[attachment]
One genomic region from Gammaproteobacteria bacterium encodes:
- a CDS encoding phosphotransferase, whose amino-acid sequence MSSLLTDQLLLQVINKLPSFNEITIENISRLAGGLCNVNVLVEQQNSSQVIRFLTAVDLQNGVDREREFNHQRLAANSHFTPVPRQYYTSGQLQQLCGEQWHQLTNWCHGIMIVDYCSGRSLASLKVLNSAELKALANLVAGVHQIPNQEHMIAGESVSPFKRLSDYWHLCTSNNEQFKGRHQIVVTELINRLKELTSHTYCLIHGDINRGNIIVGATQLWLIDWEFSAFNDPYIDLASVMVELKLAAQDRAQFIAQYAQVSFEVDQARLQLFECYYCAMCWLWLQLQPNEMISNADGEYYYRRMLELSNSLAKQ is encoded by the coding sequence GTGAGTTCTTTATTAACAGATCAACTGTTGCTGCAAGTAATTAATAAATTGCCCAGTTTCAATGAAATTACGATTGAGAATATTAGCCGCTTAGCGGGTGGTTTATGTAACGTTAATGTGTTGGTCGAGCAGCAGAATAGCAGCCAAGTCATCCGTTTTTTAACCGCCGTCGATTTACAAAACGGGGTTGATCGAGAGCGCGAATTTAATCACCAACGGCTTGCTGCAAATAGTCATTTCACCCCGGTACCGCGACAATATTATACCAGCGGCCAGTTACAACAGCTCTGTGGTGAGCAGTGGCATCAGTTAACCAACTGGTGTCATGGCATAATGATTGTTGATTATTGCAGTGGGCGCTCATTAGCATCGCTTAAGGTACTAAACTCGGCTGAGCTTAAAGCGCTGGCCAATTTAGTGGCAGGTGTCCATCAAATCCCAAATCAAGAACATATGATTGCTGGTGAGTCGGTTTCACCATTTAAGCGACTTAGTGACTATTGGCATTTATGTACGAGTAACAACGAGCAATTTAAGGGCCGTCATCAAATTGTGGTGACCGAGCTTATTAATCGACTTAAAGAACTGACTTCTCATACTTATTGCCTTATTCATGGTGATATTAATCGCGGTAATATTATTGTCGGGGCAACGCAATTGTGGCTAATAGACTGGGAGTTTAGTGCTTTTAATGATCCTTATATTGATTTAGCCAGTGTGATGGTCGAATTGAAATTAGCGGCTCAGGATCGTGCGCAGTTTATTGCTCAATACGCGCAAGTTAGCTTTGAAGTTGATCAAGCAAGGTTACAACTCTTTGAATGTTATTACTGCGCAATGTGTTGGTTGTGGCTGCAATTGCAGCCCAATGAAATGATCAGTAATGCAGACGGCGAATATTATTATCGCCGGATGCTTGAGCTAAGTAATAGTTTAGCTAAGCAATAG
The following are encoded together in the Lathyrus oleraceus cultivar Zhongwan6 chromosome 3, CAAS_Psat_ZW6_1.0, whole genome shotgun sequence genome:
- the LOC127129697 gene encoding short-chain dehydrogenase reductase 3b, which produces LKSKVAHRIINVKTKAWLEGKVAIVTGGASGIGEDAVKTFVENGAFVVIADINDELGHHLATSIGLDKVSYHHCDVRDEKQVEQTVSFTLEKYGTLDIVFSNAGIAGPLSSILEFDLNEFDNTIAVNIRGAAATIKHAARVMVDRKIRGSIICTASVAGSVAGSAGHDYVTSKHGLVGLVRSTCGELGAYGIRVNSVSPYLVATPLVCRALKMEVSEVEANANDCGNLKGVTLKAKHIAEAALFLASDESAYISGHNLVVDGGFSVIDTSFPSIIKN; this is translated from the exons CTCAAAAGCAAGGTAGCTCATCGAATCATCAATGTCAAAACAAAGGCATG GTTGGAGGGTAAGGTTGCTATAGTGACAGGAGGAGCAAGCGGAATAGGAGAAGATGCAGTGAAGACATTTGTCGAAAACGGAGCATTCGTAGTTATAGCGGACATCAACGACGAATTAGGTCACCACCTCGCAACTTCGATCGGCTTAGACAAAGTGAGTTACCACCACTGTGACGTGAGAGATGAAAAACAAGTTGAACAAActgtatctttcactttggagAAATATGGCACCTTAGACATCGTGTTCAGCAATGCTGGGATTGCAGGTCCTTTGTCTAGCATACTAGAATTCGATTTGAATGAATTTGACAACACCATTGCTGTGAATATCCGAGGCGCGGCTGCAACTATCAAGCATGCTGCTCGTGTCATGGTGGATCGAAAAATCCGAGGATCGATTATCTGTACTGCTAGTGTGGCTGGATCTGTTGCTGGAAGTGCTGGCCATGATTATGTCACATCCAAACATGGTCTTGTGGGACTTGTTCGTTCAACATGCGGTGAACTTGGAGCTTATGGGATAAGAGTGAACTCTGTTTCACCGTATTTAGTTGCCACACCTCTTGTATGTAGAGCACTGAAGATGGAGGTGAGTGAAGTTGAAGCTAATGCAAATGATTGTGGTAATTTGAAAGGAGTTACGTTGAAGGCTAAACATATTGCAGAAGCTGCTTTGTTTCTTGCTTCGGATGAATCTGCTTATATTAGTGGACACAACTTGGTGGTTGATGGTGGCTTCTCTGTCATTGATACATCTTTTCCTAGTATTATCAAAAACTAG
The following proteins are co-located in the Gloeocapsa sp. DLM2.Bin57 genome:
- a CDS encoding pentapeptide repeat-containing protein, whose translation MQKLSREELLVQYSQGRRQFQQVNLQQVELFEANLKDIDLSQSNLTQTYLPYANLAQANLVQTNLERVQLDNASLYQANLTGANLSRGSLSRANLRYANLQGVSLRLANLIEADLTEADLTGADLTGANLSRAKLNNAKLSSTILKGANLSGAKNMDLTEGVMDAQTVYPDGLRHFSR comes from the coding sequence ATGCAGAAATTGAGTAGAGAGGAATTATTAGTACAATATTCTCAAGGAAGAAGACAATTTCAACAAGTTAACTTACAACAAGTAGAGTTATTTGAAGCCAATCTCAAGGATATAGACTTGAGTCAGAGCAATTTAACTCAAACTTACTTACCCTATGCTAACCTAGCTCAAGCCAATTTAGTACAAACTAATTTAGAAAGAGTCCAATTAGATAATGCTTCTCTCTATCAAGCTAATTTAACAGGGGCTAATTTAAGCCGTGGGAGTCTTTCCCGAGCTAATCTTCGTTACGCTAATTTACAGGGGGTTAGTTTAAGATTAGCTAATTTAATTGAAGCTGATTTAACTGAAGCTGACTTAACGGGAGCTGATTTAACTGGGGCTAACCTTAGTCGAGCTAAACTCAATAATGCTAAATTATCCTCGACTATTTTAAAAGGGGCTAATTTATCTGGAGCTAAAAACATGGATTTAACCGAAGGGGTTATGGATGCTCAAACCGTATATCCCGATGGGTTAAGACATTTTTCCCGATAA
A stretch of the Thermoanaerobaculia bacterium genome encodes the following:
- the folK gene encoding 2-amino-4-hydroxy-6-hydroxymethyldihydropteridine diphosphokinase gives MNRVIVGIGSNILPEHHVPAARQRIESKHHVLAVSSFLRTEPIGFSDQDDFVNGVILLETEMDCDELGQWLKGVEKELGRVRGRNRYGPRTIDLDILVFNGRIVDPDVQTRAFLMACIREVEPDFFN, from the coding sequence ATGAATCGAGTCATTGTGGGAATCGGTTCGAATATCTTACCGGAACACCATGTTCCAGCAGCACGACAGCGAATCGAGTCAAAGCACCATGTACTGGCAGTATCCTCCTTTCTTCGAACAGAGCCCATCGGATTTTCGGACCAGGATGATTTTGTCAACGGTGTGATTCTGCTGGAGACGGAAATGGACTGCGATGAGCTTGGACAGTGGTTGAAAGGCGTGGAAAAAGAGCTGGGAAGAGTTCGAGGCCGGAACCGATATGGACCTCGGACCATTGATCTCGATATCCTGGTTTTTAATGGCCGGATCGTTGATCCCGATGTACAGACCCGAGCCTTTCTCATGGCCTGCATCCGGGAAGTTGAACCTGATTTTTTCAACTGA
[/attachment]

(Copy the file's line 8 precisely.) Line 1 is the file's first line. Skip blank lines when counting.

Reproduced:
- the folK gene encoding 2-amino-4-hydroxy-6-hydroxymethyldihydropteridine diphosphokinase gives MNRVIVGIGSNILPEHHVPAARQRIESKHHVLAVSSFLRTEPIGFSDQDDFVNGVILLETEMDCDELGQWLKGVEKELGRVRGRNRYGPRTIDLDILVFNGRIVDPDVQTRAFLMACIREVEPDFFN, from the coding sequence ATGAATCGAGTCATTGTGGGAATCGGTTCGAATATCTTACCGGAACACCATGTTCCAGCAGCACGACAGCGAATCGAGTCAAAGCACCATGTACTGGCAGTATCCTCCTTTCTTCGAACAGAGCCCATCGGATTTTCGGACCAGGATGATTTTGTCAACGGTGTGATTCTGCTGGAGACGGAAATGGACTGCGATGAGCTTGGACAGTGGTTGAAAGGCGTGGAAAAAGAGCTGGGAAGAGTTCGAGGCCGGAACCGATATGGACCTCGGACCATTGATCTCGATATCCTGGTTTTTAATGGCCGGATCGTTGATCCCGATGTACAGACCCGAGCCTTTCTCATGGCCTGCATCCGGGAAGTTGAACCTGATTTTTTCAACTGA